Late winter and spring usually bring episodes of high avalanche danger to the North Cascades. This week had been one of those times. On Thursday, during a flight with aerial photographer John Scurlock, we had photographed a couple of impressive fracture lines from recent slab avalanches in NCNP (Slab Fracture 1; Slab Fracture 2), and I was reminded of the need to be wary this time of year.
Needless to say, it was a good weekend to head for the trees. Arrowhead Mountain (on HWY 2 just 8 miles east of Steven's Pass ski area) seemed like a good choice. Being mostly timbered slopes, it is usually safe even when there are high or considerable avalanche conditions elsewhere nearby.
We parked at a small plowed pull-out on the north side of HWY 2, 0.3 miles east of the railroad overpass. From there we crossed the highway and got on the railroad tracks, heading eastward. (One might wonder why people who do this route don't park further east along HWY 2 in order to avoid the railroad track walk that parallels the highway; I think the main reason is a lack of parking on the plowed highway to the east.) After about 1.2 miles, we strapped on snowshoes and headed straight uphill, hitting the east ridge at ~5100' and swinging westward toward the summit. The snow was the kind that is good for building snowmen rather than the deep wading stuff, so it made for fairly easy travel. We arrived at the summit only 2 hours and 33 minutes after we left the car.
Apparently the views are excellent. Monte Cristo peaks, Sloan, Glacier, Rock, Howard, and Mastiff to the north. The Chiwaukums to the east, The Cradle, Daniel, Hinman, and Jim Hill to the south.
After enjoying the non-existent views and doing some skipole-snowball batting practice, we headed back down to the car. It was a quick and easy 1 h 43 minutes.
A fun day, but too short. A day in the mountains with friends is never long enough.
Roundtrip distance: 7.5 miles (according to my GPS)
To make the railroad walk less boring:During the monotonous 1.2 mile hike alongside the railroad at the beginning and end of the day, Mike and I were marveling at how there looked to be so few splices between the long ties. When I got home, I asked friend and railroad aficionado Roger Beckett what he knew about the railroad-building process. Here's his fascinating reply:
Steph, You came to the right place for railroad info. Lengths of rail...like all things steel, are flexible. Rail comes in quarter mile "sticks" that are welded up in a special plant. Closest for BNSF is in Laurel MT. Loaded on trains with several miles of rails and hauled to the site where its unloaded. More machines place the rail. Perhaps you noted that the ties at that spot are concrete and the rails are held in place with spring clips. Welding of the sticks is done in the field using Thermite (iron powder and aluminum powder I think..without looking it up). All field welds are ground smooth, inspected and the rail is initialed by the welder. Rails wear with use so big machines are used to grind the railhead to very specific profiles. For reduced friction there should be only one tiny spot on the center line of the rail where the wheel rides. This is all engineering stuff so you might not like to look at it =).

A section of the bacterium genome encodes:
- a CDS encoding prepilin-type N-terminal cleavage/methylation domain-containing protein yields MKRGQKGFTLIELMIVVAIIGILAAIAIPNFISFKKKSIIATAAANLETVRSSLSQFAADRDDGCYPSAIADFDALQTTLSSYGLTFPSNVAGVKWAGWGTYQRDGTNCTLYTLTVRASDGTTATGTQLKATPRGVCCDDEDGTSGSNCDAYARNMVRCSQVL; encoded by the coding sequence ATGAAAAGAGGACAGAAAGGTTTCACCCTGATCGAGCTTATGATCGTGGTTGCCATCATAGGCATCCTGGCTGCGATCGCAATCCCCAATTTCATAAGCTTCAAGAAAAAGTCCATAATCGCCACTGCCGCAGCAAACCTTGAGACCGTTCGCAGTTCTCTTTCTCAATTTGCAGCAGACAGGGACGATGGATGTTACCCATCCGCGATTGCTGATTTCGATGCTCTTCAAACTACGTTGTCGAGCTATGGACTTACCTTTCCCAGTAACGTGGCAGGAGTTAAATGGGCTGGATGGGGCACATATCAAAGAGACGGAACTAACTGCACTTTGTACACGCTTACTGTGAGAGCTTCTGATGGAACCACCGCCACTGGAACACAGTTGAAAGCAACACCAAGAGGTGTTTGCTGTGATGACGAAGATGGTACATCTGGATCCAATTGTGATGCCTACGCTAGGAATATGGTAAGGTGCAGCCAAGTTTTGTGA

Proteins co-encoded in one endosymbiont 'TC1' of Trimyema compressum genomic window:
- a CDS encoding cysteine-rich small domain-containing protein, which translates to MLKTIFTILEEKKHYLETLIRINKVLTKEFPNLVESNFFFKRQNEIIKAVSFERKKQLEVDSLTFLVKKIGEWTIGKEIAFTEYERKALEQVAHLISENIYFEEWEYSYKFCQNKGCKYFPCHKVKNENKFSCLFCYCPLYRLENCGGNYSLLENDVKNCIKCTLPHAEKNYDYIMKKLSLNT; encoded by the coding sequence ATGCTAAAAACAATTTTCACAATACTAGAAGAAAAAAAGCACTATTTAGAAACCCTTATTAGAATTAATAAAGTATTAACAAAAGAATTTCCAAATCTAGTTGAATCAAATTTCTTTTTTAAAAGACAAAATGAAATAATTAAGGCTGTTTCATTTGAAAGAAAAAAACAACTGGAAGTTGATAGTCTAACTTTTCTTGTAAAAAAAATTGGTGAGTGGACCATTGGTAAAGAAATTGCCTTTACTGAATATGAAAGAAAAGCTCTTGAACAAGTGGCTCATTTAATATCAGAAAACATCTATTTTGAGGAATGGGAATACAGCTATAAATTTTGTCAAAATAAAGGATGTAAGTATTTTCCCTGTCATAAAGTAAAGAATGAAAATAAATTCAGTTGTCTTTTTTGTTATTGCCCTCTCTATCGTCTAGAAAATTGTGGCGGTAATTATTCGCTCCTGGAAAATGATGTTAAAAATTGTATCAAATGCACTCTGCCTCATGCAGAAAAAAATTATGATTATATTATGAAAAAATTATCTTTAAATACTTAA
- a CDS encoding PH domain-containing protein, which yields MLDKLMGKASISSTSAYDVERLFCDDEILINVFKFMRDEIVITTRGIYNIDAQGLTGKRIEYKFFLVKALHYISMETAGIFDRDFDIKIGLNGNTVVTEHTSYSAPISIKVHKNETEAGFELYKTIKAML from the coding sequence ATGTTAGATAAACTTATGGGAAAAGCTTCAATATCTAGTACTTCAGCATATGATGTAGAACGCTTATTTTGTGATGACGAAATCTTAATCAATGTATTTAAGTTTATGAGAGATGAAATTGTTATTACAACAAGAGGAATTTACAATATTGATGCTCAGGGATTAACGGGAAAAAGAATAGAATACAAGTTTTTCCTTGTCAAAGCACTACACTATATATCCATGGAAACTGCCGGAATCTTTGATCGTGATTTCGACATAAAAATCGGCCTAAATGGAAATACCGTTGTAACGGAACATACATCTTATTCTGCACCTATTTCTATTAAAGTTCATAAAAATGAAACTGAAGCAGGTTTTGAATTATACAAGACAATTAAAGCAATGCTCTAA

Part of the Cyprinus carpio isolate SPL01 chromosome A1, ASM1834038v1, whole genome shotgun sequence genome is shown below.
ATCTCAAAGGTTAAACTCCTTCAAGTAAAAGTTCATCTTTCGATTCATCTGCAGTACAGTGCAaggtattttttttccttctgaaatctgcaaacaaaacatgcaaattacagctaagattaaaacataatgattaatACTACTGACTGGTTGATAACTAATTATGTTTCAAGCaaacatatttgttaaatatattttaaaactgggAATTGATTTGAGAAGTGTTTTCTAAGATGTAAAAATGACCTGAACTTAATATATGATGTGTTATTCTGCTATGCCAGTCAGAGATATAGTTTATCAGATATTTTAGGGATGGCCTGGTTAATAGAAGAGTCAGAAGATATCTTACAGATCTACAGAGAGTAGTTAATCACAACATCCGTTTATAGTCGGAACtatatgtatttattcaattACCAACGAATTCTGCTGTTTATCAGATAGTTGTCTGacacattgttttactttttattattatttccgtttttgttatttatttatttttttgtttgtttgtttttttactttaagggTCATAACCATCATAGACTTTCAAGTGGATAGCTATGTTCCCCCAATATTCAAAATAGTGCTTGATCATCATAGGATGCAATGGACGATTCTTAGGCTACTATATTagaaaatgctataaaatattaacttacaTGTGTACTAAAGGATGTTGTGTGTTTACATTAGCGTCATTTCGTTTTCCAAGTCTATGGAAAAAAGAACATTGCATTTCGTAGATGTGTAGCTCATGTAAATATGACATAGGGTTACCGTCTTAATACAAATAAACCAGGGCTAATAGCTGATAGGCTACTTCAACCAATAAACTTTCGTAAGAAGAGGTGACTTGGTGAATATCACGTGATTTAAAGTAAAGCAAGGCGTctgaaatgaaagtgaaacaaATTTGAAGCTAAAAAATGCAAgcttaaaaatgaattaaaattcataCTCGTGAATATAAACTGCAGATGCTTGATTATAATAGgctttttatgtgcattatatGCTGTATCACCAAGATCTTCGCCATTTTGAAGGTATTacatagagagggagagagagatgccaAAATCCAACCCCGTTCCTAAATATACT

Now intrigued and resigning myself to the fact that there might indeed be some interesting things about engineering, I asked Roger if the rails at Steven's Pass were the originals laid down by the Great Northern Railway between 1890-1900.
Likely the rails are not original. Because rails have been upgraded for heavier trains and because of use. Rails on curves take quite a beating on the inside of the curve where the train leans into the rail so they have to be replaced every few years. Head Hardening helps that. Sometimes the outer rail is replaced with the inner rail as the worn side is then outside. Other than curves it depends on tonnage over the rails as to how often they would be replaced. So rail that’s replaced on Stevens Pass would still be good for a lot of other places. Maybe it would go to the railroad to Sumas, for example, where that rail might need to be upgraded and there are still a lot of branch lines and sidings that have jointed rail waiting for some nice used welded rail.
A couple of things you might not have noticed. There is a clamp on the bottom of the rail. That’s there to anchor the rail from sliding downhill. The clamp comes against the tie and thousands of them help resist the downward slip. And..the manufacture date it was made and other info is located every so often along the side of the rail.
Another interesting thing about Stevens Pass. The tunnel is the limiting factor on how many trains there are. Its an 8 mile long tunnel, I think it takes a train about 20 minutes to traverse and then the tunnel has to be ventilated for about 30 minutes before the next train can pass. There is a door on the east end that is closed when a train is in the tunnel and large fans force air to the west end.
I hope you find railroad history “fun”.
Thanks Roger! Who knew you could turn a boring stretch of hiking into a fascinating history lesson!